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Creativity

5 Ways to Let It Flow

“The mind is like a river, and, as with a river, there’s no point in trying to stop its flow.” – Mingyur Rinpoche

You know when you get into a groove, you just want to keep on going. You might say you’re “in the flow,” “going with the flow,” “in your sweet spot,” or some other catchy phrase.
It feels good.
You want it to continue.
Why don’t you let it?
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Habits

Got Stress? If Your Glass Is Always Half Empty — Get a Smaller Glass!

In this day and age, if you are not familiar with being “stressed out” on occasion, you better check your pulse because you may not be breathing.

Nonetheless, most of us experience stress as a consistent, pesky little inevitability that follows us around throughout the day, gnawing away at our nerves and testing our patience. Others experience it as severe anxiety which can become serious and debilitating. But no matter how you slice it, unless you are living in a cave, stress will always find you.


Now, what if at times we had some say over how stress affects us? What if we could alter our perspective and see things differently? What if we could develop new eyes despite our current circumstances remaining the same?
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Ethics & Morality

In Times of Tragedy — How Do We Cope?

While I try to keep up with current events in the United States and the world, I am the first to admit I often stay away from the news -- especially these days. If I pay too much attention to our country's problems and issues, it affects me to the point where I can't function well. And then what good am I to anybody? So I have chosen to pay attention to the news -- just enough to be informed, but not enough to interfere with living a good, productive life.

But lately I find myself glued to the television news reports about the disaster in Texas. I've never seen anything like it in my life -- flooding beyond belief -- with so many people displaced and in need of help. Devastation on so many levels.
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Anxiety and Panic

Requiem for a Nightmare


I am a recovering praise fiend.  

As a little boy, I would sprint home and unload my day’s events to my nonplussed mother.

“Hi, Mom, I earned an A on my English paper,” I would gush. And then my tone would drop an octave, “But I earned a B on that math quiz.” Dropping my head, I would then sulk to the kitchen table. That B would invoke a night of heavy soul-searching and, at times, self-flagellation (“What happened? How could I get a B on that math quiz?”). While amusing now -- in an awkward, semi-embarrassed way, my self-reporting entailed more than a daily academic update. It represented my unquenchable thirst for praise.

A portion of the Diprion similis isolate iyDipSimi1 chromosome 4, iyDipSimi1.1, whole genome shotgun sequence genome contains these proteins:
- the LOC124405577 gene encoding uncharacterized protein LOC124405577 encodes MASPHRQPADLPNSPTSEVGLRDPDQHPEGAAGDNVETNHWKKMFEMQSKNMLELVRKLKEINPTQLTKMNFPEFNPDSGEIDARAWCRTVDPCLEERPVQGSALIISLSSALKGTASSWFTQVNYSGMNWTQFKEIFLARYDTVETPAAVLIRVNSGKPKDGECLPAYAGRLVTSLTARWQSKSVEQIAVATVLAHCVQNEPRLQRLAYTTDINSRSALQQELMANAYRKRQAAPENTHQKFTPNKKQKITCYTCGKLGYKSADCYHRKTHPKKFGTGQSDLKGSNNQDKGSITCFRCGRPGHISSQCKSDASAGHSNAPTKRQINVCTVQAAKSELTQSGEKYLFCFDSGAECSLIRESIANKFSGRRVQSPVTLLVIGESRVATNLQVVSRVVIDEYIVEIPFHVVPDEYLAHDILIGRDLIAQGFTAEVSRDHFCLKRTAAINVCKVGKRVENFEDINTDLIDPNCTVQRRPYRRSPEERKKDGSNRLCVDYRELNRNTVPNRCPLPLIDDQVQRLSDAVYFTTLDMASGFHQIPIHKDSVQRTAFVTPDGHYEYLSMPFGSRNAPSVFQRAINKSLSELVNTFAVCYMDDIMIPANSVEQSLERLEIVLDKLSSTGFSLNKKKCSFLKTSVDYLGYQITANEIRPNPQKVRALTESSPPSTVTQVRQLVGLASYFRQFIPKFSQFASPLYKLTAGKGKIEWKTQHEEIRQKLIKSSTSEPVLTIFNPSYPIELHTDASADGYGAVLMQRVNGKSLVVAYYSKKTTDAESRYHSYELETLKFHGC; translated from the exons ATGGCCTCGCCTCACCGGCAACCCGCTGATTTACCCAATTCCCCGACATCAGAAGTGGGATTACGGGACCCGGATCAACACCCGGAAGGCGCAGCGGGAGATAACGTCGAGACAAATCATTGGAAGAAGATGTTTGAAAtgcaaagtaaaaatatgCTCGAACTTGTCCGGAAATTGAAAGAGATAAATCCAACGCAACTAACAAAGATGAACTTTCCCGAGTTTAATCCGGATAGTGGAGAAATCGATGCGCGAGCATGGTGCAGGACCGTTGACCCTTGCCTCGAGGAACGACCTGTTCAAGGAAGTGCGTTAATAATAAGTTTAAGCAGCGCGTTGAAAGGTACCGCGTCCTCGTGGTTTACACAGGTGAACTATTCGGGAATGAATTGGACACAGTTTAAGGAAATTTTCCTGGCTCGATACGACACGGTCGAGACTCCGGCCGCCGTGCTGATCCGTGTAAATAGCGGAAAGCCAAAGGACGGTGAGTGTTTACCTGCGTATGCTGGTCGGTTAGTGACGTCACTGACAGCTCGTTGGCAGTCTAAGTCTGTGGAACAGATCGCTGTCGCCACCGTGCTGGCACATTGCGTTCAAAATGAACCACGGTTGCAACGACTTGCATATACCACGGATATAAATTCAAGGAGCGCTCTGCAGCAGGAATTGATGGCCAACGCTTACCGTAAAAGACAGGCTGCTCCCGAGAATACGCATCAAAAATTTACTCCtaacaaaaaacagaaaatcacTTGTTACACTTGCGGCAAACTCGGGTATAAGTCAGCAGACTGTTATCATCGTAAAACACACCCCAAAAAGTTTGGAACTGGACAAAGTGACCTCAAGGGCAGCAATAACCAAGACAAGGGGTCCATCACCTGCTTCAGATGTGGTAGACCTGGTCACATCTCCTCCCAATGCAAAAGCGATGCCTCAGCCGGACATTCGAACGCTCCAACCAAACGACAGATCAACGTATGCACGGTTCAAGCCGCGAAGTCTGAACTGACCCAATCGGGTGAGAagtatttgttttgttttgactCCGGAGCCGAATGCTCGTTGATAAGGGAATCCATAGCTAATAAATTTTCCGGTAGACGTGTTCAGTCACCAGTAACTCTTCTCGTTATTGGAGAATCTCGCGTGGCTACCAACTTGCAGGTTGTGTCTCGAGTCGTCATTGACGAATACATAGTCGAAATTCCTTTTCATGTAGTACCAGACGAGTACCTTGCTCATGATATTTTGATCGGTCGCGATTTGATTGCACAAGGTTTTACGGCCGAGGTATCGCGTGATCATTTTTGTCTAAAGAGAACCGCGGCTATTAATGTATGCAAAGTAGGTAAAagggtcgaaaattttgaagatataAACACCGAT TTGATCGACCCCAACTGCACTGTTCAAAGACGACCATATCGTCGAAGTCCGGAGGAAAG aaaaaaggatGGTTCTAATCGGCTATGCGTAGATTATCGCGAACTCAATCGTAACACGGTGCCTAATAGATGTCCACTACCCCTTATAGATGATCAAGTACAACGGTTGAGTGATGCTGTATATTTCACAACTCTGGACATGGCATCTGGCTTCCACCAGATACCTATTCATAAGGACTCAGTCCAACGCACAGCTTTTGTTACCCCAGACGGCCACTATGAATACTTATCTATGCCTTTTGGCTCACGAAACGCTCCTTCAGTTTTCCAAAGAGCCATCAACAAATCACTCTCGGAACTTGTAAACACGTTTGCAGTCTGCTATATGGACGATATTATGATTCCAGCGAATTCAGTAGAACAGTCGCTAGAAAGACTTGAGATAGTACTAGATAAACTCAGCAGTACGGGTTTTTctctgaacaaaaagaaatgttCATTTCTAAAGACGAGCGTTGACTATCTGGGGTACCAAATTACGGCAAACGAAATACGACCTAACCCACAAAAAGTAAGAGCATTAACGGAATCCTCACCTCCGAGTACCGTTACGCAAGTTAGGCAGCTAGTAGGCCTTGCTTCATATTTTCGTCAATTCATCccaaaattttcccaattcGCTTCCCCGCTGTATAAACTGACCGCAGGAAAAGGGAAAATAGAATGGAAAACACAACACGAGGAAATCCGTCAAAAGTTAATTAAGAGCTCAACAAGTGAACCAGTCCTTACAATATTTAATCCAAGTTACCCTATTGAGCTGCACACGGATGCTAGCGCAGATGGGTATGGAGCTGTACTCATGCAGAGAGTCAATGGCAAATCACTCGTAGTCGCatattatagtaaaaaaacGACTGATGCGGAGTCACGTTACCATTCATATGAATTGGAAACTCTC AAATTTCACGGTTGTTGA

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Grief and Loss

You Won or Lost: Here’s How to Get Over It and Move On

“Winning and losing are both very temporary things. Having done one or the other, you move on. Gloating over a victory or sulking over a loss is a good way to stand still.” – Chuck Knox
I don’t know about you, but I don’t like being stuck. When something goes wrong -- meaning, I’ve made a mistake -- it’s a personal setback, to be sure. I don’t like it, but I’m not going to dwell on it any longer than necessary.

Similarly, once I’ve attained a
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Happiness

Why It’s So Important to Hold On to Hope

Five years ago, I wrote about the correlation between expectations and happiness -- lower your expectations and you will be happier -- reign in expectations and stress and despair won’t be prominent when life does not go according to plan. And perhaps there is a semblance of truth to that notion.

But here’s where it’s nuanced. With diminished expectations, we chip away at hope. And how can we not hope for a better tomorrow? I consider myself to be someone with spirit. I become excited when I have an idea. I look forward to experiences and anticipate memorable ones. And while it’s important to cope when such experiences fall through, I think it’s even more important to hold onto what was originally present -- that sense of hope.
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Bipolar

Mania: The Side Effect of Genius

The first psychiatrist I had ever met listened to me prattle on for about 15 minutes before she interrupted me, scowling:

"You have bipolar disorder, type 1."

And there, that was it. I was 21 years old. I didn't even question her as blurry memories of months of chaos filled my mind. I already knew my own diagnosis. But I hadn't bothered to absorb it, or think about it, until she stated it, in terms that sliced the air like one of my pocket knives.
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